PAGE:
Love thy neighbour, but only if he’s one of us, appears to be the message.
A new study shows that religious people are no more unselfish than non-believers, unless they are dealing with others of the same faith.
Researchers at the Nottingham University Business School carried out a series of behavioural experiments which established that believers of various faiths only acted on their various teachings when they know they are dealing with people who share their beliefs.
Christian, Hindu, Muslim, Buddhist and non-religious volunteers were put into pairs, and simultaneously asked to decide whether to cooperate with a partner, to win small cash pay-outs.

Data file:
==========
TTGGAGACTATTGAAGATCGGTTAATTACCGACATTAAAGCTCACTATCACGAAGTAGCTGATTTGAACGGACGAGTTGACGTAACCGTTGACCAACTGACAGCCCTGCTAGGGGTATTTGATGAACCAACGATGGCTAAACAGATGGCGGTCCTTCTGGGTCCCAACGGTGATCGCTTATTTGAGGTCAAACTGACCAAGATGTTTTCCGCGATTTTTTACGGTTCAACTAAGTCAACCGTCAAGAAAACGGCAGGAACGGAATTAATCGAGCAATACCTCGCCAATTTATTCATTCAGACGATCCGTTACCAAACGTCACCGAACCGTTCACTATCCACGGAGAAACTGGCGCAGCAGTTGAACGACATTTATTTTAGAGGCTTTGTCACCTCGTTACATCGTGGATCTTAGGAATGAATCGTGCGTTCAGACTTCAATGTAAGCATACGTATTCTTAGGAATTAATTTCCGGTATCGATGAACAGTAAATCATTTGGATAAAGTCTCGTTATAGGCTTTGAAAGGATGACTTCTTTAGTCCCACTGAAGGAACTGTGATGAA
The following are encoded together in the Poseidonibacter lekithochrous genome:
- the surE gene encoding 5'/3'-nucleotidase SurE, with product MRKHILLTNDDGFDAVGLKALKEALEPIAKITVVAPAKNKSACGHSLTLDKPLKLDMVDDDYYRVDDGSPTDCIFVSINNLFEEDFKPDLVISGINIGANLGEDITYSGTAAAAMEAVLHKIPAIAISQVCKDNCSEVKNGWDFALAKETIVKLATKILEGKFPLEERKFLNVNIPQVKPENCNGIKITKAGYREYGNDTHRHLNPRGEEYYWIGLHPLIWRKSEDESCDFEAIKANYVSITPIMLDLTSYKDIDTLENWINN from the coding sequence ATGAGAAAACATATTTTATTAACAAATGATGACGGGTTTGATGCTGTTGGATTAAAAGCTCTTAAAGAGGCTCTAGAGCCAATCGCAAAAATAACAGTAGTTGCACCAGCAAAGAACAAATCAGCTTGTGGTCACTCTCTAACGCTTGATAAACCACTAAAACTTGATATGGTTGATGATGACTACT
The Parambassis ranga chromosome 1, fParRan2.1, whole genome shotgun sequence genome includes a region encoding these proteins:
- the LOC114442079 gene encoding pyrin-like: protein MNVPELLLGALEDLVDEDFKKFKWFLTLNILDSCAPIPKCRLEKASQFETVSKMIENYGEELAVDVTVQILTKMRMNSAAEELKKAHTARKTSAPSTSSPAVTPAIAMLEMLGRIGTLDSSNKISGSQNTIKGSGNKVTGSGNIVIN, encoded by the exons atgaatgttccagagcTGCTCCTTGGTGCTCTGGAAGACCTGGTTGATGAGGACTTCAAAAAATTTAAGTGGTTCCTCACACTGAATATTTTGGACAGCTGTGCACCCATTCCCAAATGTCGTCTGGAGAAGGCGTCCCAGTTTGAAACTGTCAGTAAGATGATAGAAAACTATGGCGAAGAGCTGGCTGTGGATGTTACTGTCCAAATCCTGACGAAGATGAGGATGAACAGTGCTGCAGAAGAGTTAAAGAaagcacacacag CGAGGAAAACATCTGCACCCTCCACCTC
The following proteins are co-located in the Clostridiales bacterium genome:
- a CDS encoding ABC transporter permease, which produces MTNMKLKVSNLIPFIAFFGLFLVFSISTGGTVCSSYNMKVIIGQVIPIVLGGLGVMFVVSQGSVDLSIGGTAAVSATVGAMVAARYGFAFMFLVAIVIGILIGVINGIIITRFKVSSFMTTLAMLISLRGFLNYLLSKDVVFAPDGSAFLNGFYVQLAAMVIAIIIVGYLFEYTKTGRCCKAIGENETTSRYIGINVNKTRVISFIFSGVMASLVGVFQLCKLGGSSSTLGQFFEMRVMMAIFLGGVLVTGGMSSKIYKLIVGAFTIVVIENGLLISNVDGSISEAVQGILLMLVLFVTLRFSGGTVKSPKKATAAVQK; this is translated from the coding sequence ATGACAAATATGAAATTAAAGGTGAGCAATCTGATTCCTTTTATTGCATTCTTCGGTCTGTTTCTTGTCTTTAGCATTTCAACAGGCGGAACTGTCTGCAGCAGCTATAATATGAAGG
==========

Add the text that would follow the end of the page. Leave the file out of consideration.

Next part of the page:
When played blind, and when religion and ethnicity didn’t match, cooperation averaged at around 30 per cent. Where religion and ethnicity were the same, the rate jumped to 45.4 per cent.
Dr Robert Hoffmann, associate professor of economics and co-author of the study, said: “One would imagine the charity inherent in many well-known articles of faith might have some impact on everyday behaviour. But we discovered no evidence of that.”
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